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Why localisation matters in medicine

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30 Dec Why localisation matters in medicine

You may have heard of the term localisation in medicine or medical localisation. It is one of the most demanded specialties in the world of translation. Today we want to tell you why medical localisation is important.

What is medical localisation?

Localisation is the process of adapting a product, such as software, marketing material, websites or audio-visual material already translated into another language to make it specific to certain countries or regions. This process takes into account the cultural values, needs and expectations of the specific target market. A Chinese product can be localised for the Western market, or similarly the other way around.

Languages that seem very similar at first glance can also show disparities. This is the case with the Dutch spoken in the Netherlands and its close relative Flemish, spoken by neighbours. The Flemish dialect contains many words that are “foreign” to Dutch. Therefore, a Dutch translation aimed at the Flemish market may require localisation.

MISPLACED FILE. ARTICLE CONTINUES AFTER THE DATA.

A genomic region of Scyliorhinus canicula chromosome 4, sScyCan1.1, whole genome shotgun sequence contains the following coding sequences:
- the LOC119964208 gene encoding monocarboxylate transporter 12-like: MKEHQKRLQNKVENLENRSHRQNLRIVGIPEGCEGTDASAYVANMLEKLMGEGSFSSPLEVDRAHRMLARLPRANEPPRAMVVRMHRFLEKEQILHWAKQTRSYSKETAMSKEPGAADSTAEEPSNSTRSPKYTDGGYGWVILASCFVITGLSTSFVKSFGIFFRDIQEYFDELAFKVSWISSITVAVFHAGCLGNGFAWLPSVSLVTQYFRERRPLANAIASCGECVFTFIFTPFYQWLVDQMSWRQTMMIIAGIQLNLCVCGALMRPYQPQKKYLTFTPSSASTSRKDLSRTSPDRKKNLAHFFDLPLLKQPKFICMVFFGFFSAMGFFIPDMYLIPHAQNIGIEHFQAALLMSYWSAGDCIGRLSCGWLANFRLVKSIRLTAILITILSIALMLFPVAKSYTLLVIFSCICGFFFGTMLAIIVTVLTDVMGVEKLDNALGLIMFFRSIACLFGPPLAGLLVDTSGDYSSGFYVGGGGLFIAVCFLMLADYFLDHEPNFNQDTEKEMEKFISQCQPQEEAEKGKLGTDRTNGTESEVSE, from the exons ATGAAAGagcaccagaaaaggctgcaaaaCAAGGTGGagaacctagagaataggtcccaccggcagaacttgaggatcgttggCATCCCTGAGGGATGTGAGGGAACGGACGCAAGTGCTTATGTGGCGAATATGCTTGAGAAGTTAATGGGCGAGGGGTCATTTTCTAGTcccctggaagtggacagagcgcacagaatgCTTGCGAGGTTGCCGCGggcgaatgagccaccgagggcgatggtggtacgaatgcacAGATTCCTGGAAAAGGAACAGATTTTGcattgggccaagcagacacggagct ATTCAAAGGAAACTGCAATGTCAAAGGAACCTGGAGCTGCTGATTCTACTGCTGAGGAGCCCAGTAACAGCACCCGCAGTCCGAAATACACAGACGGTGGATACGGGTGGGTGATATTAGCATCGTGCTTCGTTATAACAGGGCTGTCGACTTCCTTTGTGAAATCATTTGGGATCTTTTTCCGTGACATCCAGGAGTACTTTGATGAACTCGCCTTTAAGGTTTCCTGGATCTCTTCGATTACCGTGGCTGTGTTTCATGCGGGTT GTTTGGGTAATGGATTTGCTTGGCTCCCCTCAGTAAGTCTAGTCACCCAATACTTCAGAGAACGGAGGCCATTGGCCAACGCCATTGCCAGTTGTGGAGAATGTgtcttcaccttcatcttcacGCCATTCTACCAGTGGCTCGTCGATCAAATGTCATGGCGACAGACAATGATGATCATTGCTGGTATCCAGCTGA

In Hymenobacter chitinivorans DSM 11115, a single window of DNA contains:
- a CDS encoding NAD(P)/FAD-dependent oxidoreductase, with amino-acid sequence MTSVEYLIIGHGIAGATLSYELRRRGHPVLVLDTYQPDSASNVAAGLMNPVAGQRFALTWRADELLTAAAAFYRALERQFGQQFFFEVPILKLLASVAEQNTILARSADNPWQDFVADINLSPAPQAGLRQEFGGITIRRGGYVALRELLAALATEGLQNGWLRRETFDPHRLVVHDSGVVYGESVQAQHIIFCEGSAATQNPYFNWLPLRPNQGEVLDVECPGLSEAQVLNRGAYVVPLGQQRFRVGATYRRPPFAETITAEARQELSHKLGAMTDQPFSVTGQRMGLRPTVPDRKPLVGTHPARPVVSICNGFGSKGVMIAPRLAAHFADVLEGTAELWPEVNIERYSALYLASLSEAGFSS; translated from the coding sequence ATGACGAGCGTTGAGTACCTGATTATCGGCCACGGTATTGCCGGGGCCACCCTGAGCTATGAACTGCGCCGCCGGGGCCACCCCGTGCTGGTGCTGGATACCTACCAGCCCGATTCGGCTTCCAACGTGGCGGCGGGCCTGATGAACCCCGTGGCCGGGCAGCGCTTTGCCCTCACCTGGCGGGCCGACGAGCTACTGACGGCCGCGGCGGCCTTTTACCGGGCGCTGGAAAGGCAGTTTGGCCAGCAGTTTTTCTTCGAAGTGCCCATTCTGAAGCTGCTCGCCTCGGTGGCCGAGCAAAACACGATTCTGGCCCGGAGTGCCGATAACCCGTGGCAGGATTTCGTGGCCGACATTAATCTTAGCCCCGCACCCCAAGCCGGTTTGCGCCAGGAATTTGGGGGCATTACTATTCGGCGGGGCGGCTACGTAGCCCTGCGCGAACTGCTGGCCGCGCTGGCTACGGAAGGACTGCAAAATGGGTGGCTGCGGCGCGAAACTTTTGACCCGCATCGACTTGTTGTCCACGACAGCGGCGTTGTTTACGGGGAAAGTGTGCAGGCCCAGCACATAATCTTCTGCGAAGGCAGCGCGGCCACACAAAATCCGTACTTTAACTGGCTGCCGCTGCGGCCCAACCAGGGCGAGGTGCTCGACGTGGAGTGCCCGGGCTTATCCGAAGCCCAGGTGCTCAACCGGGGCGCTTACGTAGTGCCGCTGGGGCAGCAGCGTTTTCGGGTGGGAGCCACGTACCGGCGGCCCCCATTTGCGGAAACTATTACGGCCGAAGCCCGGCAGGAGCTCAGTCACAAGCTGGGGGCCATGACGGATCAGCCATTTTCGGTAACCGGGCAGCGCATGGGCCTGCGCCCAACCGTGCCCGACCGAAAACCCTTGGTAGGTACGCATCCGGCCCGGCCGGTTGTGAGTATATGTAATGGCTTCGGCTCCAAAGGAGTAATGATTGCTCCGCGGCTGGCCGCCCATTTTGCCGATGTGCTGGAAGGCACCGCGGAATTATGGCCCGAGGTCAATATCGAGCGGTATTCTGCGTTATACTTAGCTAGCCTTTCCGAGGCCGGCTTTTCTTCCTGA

The most effective medical localisation

When you’re translating documentation, you can’t simply translate the text word for word. Doing so can skew the meaning of the information, making it unclear or inaccurate in its new language.

Language contains many ambiguities, so simply knowing the “right” word in the new language won’t work if the context itself is not fully understood.

That’s why it’s important that the person translating not only understands the language he or she is translating, but also has expertise in the subject matter. At Okomeds, our translators have demonstrated experience translating in the industries in which they specialise.

Some medical device manufacturers will try to argue that the users of the software know languages other than the official language of the country in which their product is marketed, but this excuse cannot be considered valid in any way, since there is no reliable way of arguing that each and every user of such software knows the language in which it is presented well enough to eliminate any risk to their own or their patients’ health.

 

 

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